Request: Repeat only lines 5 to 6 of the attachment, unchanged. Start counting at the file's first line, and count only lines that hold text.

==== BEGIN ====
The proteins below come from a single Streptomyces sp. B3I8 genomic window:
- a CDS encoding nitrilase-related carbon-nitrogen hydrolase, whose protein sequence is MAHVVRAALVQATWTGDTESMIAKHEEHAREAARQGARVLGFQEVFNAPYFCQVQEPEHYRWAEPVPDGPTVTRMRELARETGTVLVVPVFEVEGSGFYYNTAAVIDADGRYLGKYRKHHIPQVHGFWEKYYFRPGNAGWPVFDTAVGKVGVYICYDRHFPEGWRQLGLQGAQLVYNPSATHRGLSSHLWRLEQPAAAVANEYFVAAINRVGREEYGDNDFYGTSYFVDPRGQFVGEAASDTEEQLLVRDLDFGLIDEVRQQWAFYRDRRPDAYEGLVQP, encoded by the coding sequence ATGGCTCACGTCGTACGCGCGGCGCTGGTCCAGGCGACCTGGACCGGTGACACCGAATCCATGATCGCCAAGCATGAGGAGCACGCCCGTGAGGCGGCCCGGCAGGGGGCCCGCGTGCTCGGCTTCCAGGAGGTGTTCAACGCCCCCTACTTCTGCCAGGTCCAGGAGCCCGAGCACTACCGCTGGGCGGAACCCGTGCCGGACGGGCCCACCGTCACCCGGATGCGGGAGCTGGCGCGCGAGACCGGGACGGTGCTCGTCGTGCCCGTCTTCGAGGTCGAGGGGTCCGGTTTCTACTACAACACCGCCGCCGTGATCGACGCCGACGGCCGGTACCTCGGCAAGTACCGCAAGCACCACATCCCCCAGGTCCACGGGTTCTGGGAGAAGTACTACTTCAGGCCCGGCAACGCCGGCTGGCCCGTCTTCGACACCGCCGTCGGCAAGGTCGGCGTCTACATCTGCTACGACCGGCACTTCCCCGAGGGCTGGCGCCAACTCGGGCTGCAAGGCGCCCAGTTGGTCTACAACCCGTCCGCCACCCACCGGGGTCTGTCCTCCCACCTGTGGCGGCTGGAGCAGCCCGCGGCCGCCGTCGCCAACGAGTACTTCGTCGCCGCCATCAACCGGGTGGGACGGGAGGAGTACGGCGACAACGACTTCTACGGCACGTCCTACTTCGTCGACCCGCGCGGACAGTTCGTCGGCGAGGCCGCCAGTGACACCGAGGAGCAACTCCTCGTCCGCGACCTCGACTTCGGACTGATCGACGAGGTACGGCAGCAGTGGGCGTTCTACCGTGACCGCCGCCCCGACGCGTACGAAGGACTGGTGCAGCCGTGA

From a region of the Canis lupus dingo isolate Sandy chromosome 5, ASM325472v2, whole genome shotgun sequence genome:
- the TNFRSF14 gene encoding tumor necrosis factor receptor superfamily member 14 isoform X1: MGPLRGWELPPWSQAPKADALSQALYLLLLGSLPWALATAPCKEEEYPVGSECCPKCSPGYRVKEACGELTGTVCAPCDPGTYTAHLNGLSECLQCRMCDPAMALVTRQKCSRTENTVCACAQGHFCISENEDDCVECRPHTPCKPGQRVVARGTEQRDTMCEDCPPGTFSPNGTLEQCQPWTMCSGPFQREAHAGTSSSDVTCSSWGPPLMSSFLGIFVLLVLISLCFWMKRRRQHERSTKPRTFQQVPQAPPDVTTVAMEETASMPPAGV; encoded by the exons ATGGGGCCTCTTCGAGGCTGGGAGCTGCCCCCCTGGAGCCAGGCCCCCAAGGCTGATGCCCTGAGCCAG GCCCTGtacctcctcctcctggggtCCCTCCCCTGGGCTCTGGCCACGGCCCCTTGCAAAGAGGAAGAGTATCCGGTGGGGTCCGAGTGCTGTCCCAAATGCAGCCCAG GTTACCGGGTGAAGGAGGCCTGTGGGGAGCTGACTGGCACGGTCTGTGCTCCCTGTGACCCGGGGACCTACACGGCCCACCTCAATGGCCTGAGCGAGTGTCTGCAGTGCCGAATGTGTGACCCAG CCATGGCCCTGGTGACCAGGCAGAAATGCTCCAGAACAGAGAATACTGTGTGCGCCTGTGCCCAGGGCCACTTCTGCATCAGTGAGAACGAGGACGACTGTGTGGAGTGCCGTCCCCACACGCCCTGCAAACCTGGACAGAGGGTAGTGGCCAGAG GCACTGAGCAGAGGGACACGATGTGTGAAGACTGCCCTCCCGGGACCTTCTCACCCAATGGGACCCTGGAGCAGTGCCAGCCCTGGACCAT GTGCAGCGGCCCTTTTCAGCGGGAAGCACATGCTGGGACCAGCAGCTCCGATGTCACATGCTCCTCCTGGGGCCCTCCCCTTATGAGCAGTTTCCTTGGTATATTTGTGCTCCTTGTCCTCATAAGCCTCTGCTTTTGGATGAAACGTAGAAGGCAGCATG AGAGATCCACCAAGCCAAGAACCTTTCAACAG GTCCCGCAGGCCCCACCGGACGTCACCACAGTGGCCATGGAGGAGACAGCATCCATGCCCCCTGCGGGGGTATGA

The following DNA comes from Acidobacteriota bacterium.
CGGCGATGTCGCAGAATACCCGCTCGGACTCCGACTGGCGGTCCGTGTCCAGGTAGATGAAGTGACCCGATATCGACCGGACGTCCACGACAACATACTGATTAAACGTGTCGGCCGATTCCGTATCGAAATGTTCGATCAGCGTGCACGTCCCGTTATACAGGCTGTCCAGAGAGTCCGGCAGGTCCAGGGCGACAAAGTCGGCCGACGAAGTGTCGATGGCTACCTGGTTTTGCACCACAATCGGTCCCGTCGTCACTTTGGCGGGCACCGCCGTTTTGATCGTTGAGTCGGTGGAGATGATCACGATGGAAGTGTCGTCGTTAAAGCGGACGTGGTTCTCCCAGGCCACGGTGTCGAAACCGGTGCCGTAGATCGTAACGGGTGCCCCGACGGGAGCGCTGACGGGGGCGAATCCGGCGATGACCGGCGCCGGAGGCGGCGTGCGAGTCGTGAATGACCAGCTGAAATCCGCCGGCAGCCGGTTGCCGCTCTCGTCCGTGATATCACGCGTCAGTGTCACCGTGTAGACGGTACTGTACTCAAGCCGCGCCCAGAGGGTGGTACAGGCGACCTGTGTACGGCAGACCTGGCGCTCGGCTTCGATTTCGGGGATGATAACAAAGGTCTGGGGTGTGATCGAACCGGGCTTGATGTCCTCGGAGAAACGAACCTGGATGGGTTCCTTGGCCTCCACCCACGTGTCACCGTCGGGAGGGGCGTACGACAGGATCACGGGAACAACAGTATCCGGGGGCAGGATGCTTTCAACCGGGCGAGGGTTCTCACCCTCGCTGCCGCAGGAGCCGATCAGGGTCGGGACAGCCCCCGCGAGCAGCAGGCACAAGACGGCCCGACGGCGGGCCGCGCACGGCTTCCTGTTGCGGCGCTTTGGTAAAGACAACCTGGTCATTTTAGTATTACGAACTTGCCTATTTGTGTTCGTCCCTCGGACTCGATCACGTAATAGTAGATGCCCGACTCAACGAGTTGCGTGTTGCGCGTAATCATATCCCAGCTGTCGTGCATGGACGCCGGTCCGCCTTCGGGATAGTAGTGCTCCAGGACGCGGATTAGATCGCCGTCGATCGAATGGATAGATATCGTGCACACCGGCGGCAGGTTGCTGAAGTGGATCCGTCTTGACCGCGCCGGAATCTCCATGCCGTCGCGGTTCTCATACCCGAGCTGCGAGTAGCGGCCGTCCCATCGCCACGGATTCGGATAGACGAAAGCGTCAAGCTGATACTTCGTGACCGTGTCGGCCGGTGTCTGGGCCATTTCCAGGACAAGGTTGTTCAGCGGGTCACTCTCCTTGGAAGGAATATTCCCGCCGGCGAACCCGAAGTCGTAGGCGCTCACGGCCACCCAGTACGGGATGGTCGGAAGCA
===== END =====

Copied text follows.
The following DNA comes from Acidobacteriota bacterium.
CGGCGATGTCGCAGAATACCCGCTCGGACTCCGACTGGCGGTCCGTGTCCAGGTAGATGAAGTGACCCGATATCGACCGGACGTCCACGACAACATACTGATTAAACGTGTCGGCCGATTCCGTATCGAAATGTTCGATCAGCGTGCACGTCCCGTTATACAGGCTGTCCAGAGAGTCCGGCAGGTCCAGGGCGACAAAGTCGGCCGACGAAGTGTCGATGGCTACCTGGTTTTGCACCACAATCGGTCCCGTCGTCACTTTGGCGGGCACCGCCGTTTTGATCGTTGAGTCGGTGGAGATGATCACGATGGAAGTGTCGTCGTTAAAGCGGACGTGGTTCTCCCAGGCCACGGTGTCGAAACCGGTGCCGTAGATCGTAACGGGTGCCCCGACGGGAGCGCTGACGGGGGCGAATCCGGCGATGACCGGCGCCGGAGGCGGCGTGCGAGTCGTGAATGACCAGCTGAAATCCGCCGGCAGCCGGTTGCCGCTCTCGTCCGTGATATCACGCGTCAGTGTCACCGTGTAGACGGTACTGTACTCAAGCCGCGCCCAGAGGGTGGTACAGGCGACCTGTGTACGGCAGACCTGGCGCTCGGCTTCGATTTCGGGGATGATAACAAAGGTCTGGGGTGTGATCGAACCGGGCTTGATGTCCTCGGAGAAACGAACCTGGATGGGTTCCTTGGCCTCCACCCACGTGTCACCGTCGGGAGGGGCGTACGACAGGATCACGGGAACAACAGTATCCGGGGGCAGGATGCTTTCAACCGGGCGAGGGTTCTCACCCTCGCTGCCGCAGGAGCCGATCAGGGTCGGGACAGCCCCCGCGAGCAGCAGGCACAAGACGGCCCGACGGCGGGCCGCGCACGGCTTCCTGTTGCGGCGCTTTGGTAAAGACAACCTGGTCATTTTAGTATTACGAACTTGCCTATTTGTGTTCGTCCCTCGGACTCGATCACGTAATAGTAGATGCCCGACTCAACGAGTTGCGTGTTGCGCGTAATCATATCCCAGCTGTCGTGCATGGACGCCGGTCCGCCTTCGGGATAGTAGTGCTCCAGGACGCGGATTAGATCGCCGTCGATCGAATGGATAGATATCGTGCACACCGGCGGCAGGTTGCTGAAGTGGATCCGTCTTGACCGCGCCGGAATCTCCATGCCGTCGCGGTTCTCATACCCGAGCTGCGAGTAGCGGCCGTCCCATCGCCACGGATTCGGATAGACGAAAGCGTCAAGCTGATACTTCGTGACCGTGTCGGCCGGTGTCTGGGCCATTTCCAGGACAAGGTTGTTCAGCGGGTCACTCTCCTTGGAAGGAATATTCCCGCCGGCGAACCCGAAGTCGTAGGCGCTCACGGCCACCCAGTACGGGATGGTCGGAAGCA